Throughout the animal kingdom, significant variations exist in the susceptibility of different species to AFB1. Man and rats are sensitive to AFB1 but mice can tolerate this mycotoxin. [35]. In man and rat as well as many mammalian species, AFB1-8,9-epoxide is efficiently conjugated with reduced glutathione. Little is known about the identity of the GST which is responsible for detoxifying activated AFB1. To date, the catalytic conjugation of AFB1-8,9-epoxide has only been reported using rat and mouse GST as enzyme source and the ability of GST in other species to catalyze this reaction has not been described. In the investigation on hepatic rat GST responsible for catalyzing the conjugation of AFB1-8,9-epoxide with GSH, it has been shown that the alpha class but not mu-class of GST possess greatest ability to metabolize activated AFB1. Although the rat pi-class GST cannot catalyze this reaction it might be expected that the theta-class enzyme GST is active towards AFB1-8,9-epoxide. By contrast with the rat, the mouse exhibits high constitutive levels of GST activity towards AFB1-8,9-epoxide and alpha-class GST in Swiss-Webster mice possess high activity towards AFB1-8,9-epoxide and can protect against DNA-binding by AFB1 metabolites. Neither the murine mu-class nor pi-class GST can detoxify activated AFB1 and all the activity towards this substrate is contributed by the alpha-class GST. It can be concluded that in the mouse the theta-class enzymes do not play a major role in the detoxification of activated AFB1. Hamster liver contains significant levels of AFB1-GSH-conjugating activity but the GST involved have not been characterized. In human liver, GST does not appear to play as important a role in providing protection against AFB1 as the rodent GST. The in vitro studies have suggested that in comparison with rodents, relatively little AFB1-GSH conjugate is produced by human liver, but insufficient data exist to be certain that this reaction is not of physiological importance in man, particularly as an aflatoxin mercapturate has been detected in the urine of marmoset monkeys treated with AFB1. The ability of human alpha-class GST to detoxify activated AFB1 has not been examined systematically. Three separate alpha-class isoenzymes, which represent the dimeric combinations of two distinct subunits (B1 & B2) have been described in human liver. Furthermore, it is not known whether man possesses inducible GST and if so, whether these might be involved in AFB1 metabolism [34]. Nevertheless, it has been shown that in the humans, the GST with the highest activity toward AFB1 exo-epoxide is the polymorphic hGSTM1-1 which is absent in about 50% of individuals in most human populations. This suggests that AFB1-epoxide individuals lacking the beneficial effects of hGSTM1-1 may be at elevated risk. Indeed some reports suggest that the GSTM1 genetic polymorphism may affect AFB1 detoxification in human liver. In contrast to the liver, the lung is composed of many different cell types and expression of GSTs in different human lung cell types is heterogenous. Thus certain cell types with low levels of GSTs or lacking specific GST isoforms may be at higher risk of AFB1 toxicity [72]. GSTP was also demonstrated to significantly increase in early hepatocarcinogenesis and hepatocellular carcinoma compared to their adjacent normal tissues. Loss of GSTP1 has been suggested to increase the risk of DNA damage and mutation. Moreover, up-expression of GSTA was suggested to protect liver cells against oxidative stress via an extracellular signal-regulated kinases (ERKs) and p38 kinase (p38K)-related pathway, as well as through the inhibition of H2O2-induced apoptosis to inhibit reactive oxygen species (ROS)- induced lipid peroxidation. It was suggested that inactivated or down-regulated GSTP1 and GSTA1 genes could increase genomic damage when individuals were exposed to carcinogens. [14]. GSTs have also been shown to exhibit GSH-dependent peroxidase activity and thus may be involved in resistance to oxidative stress. Cytosolic GSTs have been identified in almost all organisms, with mammalian GSTs the most clearly characterized [Burns et al. 2005].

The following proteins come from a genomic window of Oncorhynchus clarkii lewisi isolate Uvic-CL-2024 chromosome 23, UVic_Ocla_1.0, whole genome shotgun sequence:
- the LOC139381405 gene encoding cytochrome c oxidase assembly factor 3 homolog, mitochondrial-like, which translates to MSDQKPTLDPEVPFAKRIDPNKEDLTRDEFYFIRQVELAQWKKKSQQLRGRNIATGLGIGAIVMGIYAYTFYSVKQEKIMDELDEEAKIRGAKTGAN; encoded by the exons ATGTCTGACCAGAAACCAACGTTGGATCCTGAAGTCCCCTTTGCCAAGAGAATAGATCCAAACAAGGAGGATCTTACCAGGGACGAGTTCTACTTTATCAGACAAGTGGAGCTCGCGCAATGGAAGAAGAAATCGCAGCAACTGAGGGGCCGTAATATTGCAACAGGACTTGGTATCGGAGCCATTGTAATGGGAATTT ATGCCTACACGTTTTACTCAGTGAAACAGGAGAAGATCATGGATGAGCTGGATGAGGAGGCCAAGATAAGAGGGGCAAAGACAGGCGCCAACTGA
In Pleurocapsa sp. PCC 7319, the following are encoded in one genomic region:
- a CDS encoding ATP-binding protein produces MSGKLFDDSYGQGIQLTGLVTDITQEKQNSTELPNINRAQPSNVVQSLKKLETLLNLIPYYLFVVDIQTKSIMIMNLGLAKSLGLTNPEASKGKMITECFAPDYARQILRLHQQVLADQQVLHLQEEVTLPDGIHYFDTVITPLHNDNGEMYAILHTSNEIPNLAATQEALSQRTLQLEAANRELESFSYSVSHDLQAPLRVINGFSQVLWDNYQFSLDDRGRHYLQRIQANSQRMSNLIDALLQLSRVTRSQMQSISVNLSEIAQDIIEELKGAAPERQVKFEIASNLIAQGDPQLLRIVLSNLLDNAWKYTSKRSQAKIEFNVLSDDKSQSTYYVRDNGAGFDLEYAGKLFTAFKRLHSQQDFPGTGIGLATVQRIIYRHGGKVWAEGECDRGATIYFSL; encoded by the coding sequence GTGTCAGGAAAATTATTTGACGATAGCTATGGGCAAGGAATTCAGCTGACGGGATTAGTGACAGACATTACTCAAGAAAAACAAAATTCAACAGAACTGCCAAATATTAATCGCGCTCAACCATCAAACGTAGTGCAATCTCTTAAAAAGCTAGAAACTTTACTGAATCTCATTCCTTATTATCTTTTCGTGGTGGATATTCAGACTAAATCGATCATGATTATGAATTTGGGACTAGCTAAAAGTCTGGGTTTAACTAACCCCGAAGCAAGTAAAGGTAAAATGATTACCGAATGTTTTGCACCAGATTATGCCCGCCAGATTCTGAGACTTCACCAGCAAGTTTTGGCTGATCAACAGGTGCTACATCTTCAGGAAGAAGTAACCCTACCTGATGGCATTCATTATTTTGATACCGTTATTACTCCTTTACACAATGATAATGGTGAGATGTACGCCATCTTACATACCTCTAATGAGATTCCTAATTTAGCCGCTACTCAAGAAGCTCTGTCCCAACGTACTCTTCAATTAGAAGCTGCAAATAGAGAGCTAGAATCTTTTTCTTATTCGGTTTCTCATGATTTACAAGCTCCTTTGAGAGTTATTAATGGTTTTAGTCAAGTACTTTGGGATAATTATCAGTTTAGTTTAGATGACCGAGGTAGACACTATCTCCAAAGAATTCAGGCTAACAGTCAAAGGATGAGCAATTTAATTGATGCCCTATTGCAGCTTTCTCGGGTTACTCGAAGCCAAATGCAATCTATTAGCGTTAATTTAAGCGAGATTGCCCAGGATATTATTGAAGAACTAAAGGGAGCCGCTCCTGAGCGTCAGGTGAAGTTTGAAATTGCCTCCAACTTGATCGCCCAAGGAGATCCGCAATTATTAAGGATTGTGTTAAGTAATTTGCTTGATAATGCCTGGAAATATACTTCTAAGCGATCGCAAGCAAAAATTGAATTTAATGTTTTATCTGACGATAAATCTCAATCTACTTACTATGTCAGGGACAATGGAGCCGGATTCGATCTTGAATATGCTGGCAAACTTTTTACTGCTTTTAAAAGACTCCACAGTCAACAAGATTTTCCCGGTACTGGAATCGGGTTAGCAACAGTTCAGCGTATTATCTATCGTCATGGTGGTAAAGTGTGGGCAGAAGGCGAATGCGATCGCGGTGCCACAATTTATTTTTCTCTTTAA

Besides the formation of GSH conjugates, glucuronide and sulfate conjugates of AFB1 have also been described in a variety of species including rat, mouse, monkey and trout. The ability to form these alternative secondary metabolites may be of considerable physiological importance in species, like the trout, that are unable to produce AFB1-GSH conjugates. Before AFB1 can form glucuronide and sulfate conjugates it requires to be hydroxylated. The primary metabolites AFM1, AFP1, and AFQ1 can readily form glucuronide or sulfate conjugates. Whilst such conjugation reactions may aid excretion of aflatoxin, their toxicological value is unclear as such hydroxylated metabolites are not particularly harmful because they are not subject to 8,9-epoxidation. However, it has been proposed that AFB1 is itself capable of forming glucuronide and sulfate conjugate; these reactions might entail a molecular rearrangement possibly involving the addition of water to the keto group in the cyclopentone ring, that result in the introduction of a hydroxyl group into the AFB1 structure. This proposal is of particular interest as it enables the direct detoxification of AFB1 through reactions that may not involve cytochrome P450. These workers have also proposed that amines, thiols and alcohols might also be conjugated to AFB1 via the keto group in the cyclopentone ring [34].